Spotted the theme of these recipes yet? It's not that difficult to discern.
Once again I'm bundling up several of my obsessions in one rucksack: Barclay Perkins, British Lager, the 1920's and lots more. My catalogue of obsessions is getting as long as Santa's christmas card list. Not all of them even beer-related.
As I've told you many times before, Barclay Perkins dove conficently into the Lager pool just after the end of WW I. To show how serious they were they built a brand new Lager brewhouse and brought in a Danish brewer to run it.
Initially they brewed two beers, a Dark Lager loosely based on the Munich style with a gravity of 1058º and a pale Lager called Export which was a bit weaker. Unlike post-WW II British Lagers, these were unashamedly branded as London Lager. Perhaps lingering anti-German sentiment was the reason.
It's another very simple recipe - pilsner malt, grits, Saaz and Goldings hops. Obviously not very Reinheitsgebot. The grits and cereal mash remind me more of a North American recipe. Though the Saaz - Goldings combination is, er, unusual. And one I'd love to try.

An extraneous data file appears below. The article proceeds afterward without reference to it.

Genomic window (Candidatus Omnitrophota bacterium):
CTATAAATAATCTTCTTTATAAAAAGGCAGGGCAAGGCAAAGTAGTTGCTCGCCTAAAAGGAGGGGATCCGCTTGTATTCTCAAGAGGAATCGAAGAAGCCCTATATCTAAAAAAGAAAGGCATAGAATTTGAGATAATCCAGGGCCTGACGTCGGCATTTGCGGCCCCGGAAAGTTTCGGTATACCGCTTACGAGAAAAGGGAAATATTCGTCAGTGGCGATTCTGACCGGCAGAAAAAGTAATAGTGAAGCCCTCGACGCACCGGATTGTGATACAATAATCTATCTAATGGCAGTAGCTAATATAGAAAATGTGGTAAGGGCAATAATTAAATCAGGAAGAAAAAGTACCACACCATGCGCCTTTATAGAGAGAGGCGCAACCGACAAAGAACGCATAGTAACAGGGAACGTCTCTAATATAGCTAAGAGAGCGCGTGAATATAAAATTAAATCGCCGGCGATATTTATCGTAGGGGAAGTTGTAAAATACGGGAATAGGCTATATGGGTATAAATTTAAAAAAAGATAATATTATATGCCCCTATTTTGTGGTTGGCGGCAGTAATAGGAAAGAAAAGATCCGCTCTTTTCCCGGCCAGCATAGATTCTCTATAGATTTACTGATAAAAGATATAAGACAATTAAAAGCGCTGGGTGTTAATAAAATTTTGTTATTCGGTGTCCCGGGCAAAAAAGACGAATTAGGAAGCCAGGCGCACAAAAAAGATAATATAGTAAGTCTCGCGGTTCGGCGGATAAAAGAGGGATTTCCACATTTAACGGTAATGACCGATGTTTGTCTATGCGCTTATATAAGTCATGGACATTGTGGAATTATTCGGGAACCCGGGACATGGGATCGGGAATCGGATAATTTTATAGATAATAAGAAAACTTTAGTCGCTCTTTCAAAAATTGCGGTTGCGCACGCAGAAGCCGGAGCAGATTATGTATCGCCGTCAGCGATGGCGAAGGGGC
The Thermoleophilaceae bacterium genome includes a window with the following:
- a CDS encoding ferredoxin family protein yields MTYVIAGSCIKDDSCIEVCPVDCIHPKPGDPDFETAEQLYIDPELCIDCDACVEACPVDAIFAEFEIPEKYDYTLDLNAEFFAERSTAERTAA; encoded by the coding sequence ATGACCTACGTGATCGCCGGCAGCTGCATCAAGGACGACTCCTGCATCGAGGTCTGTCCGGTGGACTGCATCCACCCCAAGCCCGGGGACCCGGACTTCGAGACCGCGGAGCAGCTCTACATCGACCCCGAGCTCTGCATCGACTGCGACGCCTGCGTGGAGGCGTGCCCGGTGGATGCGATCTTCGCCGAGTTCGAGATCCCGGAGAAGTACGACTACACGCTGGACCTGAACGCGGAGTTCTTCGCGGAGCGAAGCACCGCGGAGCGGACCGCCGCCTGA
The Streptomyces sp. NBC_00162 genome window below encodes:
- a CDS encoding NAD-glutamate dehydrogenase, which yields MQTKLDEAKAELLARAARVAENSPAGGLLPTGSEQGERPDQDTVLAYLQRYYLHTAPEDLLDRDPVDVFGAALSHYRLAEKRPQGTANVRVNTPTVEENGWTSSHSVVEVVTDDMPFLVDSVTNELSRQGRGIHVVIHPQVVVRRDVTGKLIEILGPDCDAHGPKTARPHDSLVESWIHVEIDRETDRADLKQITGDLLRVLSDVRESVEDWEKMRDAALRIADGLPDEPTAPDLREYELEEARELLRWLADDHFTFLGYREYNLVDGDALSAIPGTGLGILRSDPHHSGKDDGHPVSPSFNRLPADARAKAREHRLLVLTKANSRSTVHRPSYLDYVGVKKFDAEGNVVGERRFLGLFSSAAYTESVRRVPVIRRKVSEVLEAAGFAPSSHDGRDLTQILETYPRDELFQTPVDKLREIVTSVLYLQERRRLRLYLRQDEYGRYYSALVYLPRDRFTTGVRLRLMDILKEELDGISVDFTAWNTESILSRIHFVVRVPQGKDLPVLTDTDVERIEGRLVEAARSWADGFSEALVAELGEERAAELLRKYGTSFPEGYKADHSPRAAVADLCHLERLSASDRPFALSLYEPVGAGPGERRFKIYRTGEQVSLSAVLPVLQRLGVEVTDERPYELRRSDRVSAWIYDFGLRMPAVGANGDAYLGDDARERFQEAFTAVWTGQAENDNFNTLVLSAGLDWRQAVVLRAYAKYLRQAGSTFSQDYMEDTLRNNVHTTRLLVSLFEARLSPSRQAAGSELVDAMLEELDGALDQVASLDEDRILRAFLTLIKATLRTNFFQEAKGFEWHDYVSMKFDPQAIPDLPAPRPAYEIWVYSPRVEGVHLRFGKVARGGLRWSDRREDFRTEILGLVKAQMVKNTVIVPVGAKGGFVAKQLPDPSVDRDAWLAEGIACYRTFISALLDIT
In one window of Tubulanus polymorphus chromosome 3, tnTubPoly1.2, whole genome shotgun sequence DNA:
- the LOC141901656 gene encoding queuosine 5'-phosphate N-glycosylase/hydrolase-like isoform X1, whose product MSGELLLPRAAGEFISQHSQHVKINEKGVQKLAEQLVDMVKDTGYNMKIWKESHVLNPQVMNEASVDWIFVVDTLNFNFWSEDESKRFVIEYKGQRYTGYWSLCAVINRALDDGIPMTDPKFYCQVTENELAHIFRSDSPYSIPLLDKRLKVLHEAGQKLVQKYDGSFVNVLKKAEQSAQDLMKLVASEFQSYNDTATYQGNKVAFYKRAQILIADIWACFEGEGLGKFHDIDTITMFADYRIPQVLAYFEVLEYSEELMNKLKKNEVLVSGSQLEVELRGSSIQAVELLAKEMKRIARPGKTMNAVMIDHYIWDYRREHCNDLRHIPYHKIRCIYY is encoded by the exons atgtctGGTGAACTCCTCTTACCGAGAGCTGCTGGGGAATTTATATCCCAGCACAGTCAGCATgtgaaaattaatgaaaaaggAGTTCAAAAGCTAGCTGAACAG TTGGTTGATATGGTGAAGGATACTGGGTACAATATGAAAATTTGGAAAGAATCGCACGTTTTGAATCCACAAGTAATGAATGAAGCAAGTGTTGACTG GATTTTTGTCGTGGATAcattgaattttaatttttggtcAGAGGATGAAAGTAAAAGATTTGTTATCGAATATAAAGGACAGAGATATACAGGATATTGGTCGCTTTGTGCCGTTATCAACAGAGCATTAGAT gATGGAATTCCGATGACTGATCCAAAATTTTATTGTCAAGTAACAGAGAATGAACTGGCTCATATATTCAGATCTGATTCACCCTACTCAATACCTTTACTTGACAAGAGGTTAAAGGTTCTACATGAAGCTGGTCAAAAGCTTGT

I'm not sure how it compares to a German Export. The gravity is a bit lower than I'd expect, but there's decent level of bitterness.
|1928 Barclay Perkins Export|
|pilsner malt 2 row||9.00 lb||78.26%|
|corn grits||2.50 lb||21.74%|
|Saaz 60 min||2.00 oz|
|Goldings 30 min||1.00 oz|
|Mash at||158º F|
|Sparge at||175º F|
|Boil time||90 minutes|
|pitching temp||48º F|
|Yeast||Wyeast 2042 Danish lager|
I've simplified the mash to a single infusion and sparge. Should you wishing gooing the whole decoction hog, this is the original mashing scheme, kicking off with a cereal mash for the grist:
Just about, but not quite finished, with this particular recipe crop.